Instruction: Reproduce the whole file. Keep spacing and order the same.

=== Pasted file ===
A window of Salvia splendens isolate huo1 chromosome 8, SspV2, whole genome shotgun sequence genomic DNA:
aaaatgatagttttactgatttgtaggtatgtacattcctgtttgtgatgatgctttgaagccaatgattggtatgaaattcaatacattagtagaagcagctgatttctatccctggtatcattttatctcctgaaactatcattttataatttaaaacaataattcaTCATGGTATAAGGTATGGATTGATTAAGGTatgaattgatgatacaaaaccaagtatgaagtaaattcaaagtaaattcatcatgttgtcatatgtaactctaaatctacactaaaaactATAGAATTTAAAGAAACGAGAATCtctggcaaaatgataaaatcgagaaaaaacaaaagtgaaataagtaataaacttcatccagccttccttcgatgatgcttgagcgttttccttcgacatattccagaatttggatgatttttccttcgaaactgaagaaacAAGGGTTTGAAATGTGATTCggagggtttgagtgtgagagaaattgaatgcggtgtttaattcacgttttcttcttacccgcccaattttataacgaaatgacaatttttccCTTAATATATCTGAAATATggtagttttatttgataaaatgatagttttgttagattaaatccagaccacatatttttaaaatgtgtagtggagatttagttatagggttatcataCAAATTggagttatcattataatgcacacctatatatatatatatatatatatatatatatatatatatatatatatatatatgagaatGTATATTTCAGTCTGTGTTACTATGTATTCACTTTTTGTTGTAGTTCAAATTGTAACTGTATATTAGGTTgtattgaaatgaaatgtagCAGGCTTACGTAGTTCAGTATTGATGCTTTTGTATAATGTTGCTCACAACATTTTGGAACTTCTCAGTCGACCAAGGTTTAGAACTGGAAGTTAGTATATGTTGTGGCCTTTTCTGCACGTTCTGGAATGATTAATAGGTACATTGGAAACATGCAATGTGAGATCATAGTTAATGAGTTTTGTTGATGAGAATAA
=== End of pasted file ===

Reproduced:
A window of Salvia splendens isolate huo1 chromosome 8, SspV2, whole genome shotgun sequence genomic DNA:
aaaatgatagttttactgatttgtaggtatgtacattcctgtttgtgatgatgctttgaagccaatgattggtatgaaattcaatacattagtagaagcagctgatttctatccctggtatcattttatctcctgaaactatcattttataatttaaaacaataattcaTCATGGTATAAGGTATGGATTGATTAAGGTatgaattgatgatacaaaaccaagtatgaagtaaattcaaagtaaattcatcatgttgtcatatgtaactctaaatctacactaaaaactATAGAATTTAAAGAAACGAGAATCtctggcaaaatgataaaatcgagaaaaaacaaaagtgaaataagtaataaacttcatccagccttccttcgatgatgcttgagcgttttccttcgacatattccagaatttggatgatttttccttcgaaactgaagaaacAAGGGTTTGAAATGTGATTCggagggtttgagtgtgagagaaattgaatgcggtgtttaattcacgttttcttcttacccgcccaattttataacgaaatgacaatttttccCTTAATATATCTGAAATATggtagttttatttgataaaatgatagttttgttagattaaatccagaccacatatttttaaaatgtgtagtggagatttagttatagggttatcataCAAATTggagttatcattataatgcacacctatatatatatatatatatatatatatatatatatatatatatatatatatatgagaatGTATATTTCAGTCTGTGTTACTATGTATTCACTTTTTGTTGTAGTTCAAATTGTAACTGTATATTAGGTTgtattgaaatgaaatgtagCAGGCTTACGTAGTTCAGTATTGATGCTTTTGTATAATGTTGCTCACAACATTTTGGAACTTCTCAGTCGACCAAGGTTTAGAACTGGAAGTTAGTATATGTTGTGGCCTTTTCTGCACGTTCTGGAATGATTAATAGGTACATTGGAAACATGCAATGTGAGATCATAGTTAATGAGTTTTGTTGATGAGAATAA